25 years ago back in January 1998
The spiraling body horror manga Uzumaki debuts, putting creator Junji Ito on the map as a horror comics legend.
Also happening this month back in 1998...
- Dana Simpson’s daily comic strip Ozy and Millie is published online, following two anthropomorphic foxes in elementary school. It becomes one of the internet’s first hit webcomics.
- The Justice League of America opens its roster as Plastic Man, Huntress, Steel, Hippolyta, and Zauriel join the team in JLA #16.
- Kurt Busiek and Brent Anderson publish Astro City #½, “The Nearness of You,” via Image Comics. A haunting meditation on the unseen personal side effects of world changing events, it remains one of the best single issues of a superhero comic ever made, and a perfect encapsulation of what Astro City is all about: superheroic storytelling from a human perspective.
50 years ago back in January 1973
Sumika Yamamoto’s foundational sports manga Aim for the Ace! debuts, establishing the trope of an awkward, shy protagonist with hidden depths of talent in its seminal hero, tennis player Hiromi Oka – one which every genre of manga would soon adopt as a staple.
Also happening this month back in 1973...
- Etrigan, Young Justice, and general purpose magical DC antagonist Klarion (bum bum bum) the Witchboy debuts in Jack Kirby’s The Demon #7.
- Two A-List Marvel heroes clash for the first time in Amazing Spider-Man #119, 'Spidey vs. The Hulk!'
- The origin of Wonder Woman’s sister Nubia is revealed for the first time in Wonder Woman #205, along with her Floating Island home.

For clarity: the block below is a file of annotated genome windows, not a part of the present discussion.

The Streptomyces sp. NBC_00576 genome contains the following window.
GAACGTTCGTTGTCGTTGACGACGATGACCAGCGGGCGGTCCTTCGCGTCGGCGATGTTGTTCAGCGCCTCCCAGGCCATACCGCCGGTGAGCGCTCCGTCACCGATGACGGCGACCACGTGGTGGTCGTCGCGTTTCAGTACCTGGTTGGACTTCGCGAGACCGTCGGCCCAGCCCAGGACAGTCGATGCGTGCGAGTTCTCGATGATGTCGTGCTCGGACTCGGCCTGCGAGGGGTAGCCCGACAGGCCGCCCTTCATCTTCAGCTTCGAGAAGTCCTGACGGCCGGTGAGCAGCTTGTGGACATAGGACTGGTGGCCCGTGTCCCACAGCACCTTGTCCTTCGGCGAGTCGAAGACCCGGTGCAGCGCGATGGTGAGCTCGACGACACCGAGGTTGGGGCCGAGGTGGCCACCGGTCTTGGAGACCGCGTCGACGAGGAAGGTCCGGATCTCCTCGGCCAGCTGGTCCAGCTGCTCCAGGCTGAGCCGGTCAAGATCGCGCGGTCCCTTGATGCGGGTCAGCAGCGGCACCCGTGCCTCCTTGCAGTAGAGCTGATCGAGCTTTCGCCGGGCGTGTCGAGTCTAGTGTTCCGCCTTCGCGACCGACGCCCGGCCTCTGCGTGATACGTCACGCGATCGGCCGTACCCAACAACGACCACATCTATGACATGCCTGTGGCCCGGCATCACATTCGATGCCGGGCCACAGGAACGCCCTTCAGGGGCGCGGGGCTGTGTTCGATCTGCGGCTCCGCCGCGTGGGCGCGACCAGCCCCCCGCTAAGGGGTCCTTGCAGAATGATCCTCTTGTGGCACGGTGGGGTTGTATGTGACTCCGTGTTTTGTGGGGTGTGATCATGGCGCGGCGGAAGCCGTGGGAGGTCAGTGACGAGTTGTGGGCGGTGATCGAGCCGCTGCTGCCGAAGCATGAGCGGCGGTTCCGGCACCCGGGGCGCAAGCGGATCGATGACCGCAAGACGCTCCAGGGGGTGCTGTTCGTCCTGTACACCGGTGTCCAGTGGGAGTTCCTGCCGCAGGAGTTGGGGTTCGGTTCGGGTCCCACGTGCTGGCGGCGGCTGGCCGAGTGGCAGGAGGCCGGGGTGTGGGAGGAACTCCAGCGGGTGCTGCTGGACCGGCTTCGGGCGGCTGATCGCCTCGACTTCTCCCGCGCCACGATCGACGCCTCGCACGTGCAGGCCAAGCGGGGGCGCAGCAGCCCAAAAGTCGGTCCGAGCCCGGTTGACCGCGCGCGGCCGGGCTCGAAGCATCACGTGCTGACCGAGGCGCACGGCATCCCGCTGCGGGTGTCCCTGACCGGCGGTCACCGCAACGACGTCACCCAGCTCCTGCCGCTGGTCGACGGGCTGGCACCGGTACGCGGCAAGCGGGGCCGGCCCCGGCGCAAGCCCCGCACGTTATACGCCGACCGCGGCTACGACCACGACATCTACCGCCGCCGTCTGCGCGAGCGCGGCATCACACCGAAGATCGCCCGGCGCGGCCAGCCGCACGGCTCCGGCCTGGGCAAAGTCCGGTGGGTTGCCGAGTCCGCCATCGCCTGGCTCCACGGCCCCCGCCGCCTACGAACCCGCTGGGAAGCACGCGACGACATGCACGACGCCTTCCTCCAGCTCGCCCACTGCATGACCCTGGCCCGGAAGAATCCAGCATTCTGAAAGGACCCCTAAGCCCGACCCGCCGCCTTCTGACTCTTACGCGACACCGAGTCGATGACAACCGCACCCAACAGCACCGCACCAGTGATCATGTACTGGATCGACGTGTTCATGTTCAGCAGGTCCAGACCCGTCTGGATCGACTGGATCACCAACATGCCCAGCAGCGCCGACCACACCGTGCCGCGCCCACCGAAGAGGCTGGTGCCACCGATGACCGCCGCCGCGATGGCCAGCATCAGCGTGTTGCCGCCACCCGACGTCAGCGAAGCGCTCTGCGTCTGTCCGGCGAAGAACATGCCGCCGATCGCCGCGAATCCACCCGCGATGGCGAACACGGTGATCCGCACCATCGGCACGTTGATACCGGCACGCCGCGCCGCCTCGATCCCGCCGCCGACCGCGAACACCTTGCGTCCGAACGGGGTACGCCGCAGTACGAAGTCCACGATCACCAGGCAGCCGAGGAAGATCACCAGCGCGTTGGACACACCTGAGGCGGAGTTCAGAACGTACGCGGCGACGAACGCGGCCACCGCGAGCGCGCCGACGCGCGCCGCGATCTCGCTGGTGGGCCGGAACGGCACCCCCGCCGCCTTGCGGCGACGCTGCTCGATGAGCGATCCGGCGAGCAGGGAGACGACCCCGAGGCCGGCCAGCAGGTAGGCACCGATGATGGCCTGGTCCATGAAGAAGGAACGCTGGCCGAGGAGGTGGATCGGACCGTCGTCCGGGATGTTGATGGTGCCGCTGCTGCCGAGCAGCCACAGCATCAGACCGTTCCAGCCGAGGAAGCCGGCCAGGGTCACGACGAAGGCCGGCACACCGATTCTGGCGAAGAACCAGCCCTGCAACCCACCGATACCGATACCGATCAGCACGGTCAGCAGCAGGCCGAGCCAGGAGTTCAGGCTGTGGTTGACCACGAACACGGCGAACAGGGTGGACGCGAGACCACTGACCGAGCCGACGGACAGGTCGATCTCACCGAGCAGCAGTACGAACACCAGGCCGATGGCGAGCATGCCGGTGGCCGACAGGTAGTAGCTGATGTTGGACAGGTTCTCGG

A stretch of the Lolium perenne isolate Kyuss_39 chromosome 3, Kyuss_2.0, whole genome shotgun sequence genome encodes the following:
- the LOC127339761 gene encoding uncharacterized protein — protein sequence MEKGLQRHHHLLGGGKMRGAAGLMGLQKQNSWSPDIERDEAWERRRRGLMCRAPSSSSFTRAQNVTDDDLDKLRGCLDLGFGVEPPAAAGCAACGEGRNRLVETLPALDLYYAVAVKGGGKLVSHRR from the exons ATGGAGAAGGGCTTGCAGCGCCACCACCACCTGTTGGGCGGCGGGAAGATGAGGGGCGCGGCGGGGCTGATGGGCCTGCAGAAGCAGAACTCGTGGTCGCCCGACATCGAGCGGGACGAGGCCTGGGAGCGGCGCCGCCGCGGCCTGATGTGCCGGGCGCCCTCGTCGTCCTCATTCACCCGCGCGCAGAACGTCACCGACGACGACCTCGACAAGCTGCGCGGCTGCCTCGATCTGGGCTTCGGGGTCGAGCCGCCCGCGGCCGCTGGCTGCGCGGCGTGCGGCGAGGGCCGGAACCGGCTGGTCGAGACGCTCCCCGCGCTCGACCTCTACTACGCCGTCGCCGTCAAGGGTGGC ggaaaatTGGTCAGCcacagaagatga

- Prince Tuftan, the ruler of the tiger people and one of Kamandi’s closest allies, first appears in Kamandi, The Last Boy on Earth #4.
75 years ago back in January 1948
Marvel Comics (then Atlas Comics) publishes Two-Gun Kid, one of their first original Western themed titles.
Also happening this month back in 1948...
- Wonder Woman battles Villainy, Inc. for the first time, the combined might of her greatest enemies up to this point, in Wonder Woman #28. The original roster includes Cheetah, Giganta, Doctor Poison, Blue Snowman, and some more obscure Golden Age villains such as Eviless, Zara, Hypnota, and Queen Clea.
- Donald Duck’s cousin, the perennially lucky Gladstone Gander, debuts in Walt Disney’s Comics and Stories #88.
- Marvel also begins publishing Annie Oakley, a fictionalized adventure series about the real life old west sharpshooter.
- Jay Garrick considers retirement as The Flash for the first time in Flash Comics #93, but is pulled back into duty when The Fiddler attacks.
Want more? Dig into our previous This Month in Comics History articles.